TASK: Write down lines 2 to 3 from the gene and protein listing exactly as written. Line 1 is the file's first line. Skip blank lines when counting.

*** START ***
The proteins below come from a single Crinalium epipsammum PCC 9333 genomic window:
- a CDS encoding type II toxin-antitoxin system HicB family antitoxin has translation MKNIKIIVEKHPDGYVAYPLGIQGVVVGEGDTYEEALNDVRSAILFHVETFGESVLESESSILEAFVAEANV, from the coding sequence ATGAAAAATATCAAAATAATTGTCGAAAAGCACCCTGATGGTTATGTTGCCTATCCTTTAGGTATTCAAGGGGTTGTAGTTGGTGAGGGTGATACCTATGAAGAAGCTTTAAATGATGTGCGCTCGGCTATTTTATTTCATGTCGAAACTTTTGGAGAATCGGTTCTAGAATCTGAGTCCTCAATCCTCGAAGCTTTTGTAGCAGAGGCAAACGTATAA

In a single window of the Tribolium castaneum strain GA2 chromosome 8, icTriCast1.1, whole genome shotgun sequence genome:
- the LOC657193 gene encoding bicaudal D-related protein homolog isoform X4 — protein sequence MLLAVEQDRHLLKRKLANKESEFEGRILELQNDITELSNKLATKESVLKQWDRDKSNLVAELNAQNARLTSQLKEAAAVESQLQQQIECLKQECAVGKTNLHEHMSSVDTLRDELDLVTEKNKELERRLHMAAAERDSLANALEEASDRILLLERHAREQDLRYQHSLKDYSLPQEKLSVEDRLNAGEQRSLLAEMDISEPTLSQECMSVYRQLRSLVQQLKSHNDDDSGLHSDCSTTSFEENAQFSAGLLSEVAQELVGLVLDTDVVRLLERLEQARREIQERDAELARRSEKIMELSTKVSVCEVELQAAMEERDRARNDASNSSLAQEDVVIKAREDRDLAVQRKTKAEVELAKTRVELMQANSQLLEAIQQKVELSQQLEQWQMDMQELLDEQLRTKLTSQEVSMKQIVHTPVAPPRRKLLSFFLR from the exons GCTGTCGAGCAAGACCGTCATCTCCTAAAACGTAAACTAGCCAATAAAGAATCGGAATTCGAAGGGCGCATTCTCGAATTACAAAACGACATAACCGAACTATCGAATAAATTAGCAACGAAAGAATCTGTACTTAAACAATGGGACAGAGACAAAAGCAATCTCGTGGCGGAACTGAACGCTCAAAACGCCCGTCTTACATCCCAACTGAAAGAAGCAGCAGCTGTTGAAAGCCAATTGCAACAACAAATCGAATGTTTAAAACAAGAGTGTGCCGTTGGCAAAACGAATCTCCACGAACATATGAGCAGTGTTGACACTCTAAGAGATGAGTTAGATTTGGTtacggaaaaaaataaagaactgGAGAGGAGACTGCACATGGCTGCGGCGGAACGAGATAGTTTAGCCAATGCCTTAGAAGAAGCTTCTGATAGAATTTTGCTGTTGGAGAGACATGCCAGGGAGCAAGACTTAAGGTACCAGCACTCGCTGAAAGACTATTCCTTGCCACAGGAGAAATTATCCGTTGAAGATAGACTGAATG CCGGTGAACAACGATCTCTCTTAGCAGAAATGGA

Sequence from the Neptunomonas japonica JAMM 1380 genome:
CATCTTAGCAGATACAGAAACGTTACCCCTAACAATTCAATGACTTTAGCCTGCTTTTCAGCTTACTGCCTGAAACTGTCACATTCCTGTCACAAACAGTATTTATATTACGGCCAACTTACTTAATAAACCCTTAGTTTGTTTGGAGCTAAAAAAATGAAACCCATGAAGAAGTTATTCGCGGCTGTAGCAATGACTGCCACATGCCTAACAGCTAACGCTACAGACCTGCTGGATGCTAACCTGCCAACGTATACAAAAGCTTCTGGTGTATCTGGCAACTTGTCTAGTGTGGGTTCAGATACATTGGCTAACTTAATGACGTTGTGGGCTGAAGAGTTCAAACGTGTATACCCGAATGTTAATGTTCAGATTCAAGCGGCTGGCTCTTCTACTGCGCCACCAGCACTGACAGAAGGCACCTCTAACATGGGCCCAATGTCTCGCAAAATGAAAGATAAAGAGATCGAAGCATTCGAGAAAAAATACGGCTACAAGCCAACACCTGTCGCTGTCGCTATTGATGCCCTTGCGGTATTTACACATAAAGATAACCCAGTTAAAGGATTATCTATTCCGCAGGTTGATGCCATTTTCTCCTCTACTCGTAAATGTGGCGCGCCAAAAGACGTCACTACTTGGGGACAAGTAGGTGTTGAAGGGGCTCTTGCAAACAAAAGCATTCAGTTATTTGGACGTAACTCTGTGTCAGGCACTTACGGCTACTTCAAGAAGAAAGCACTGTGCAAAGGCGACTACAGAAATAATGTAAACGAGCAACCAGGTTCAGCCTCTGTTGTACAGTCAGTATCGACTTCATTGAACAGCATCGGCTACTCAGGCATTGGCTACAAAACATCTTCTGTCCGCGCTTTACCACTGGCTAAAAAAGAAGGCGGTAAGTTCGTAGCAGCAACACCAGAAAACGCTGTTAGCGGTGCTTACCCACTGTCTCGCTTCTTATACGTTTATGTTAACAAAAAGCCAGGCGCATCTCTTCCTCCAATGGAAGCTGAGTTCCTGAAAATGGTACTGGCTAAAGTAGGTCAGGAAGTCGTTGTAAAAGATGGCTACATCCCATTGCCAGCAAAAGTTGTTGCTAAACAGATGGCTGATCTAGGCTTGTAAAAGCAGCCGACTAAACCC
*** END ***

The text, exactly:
- a CDS encoding type II toxin-antitoxin system HicB family antitoxin has translation MKNIKIIVEKHPDGYVAYPLGIQGVVVGEGDTYEEALNDVRSAILFHVETFGESVLESESSILEAFVAEANV, from the coding sequence ATGAAAAATATCAAAATAATTGTCGAAAAGCACCCTGATGGTTATGTTGCCTATCCTTTAGGTATTCAAGGGGTTGTAGTTGGTGAGGGTGATACCTATGAAGAAGCTTTAAATGATGTGCGCTCGGCTATTTTATTTCATGTCGAAACTTTTGGAGAATCGGTTCTAGAATCTGAGTCCTCAATCCTCGAAGCTTTTGTAGCAGAGGCAAACGTATAA

In a single window of the Tribolium castaneum strain GA2 chromosome 8, icTriCast1.1, whole genome shotgun sequence genome: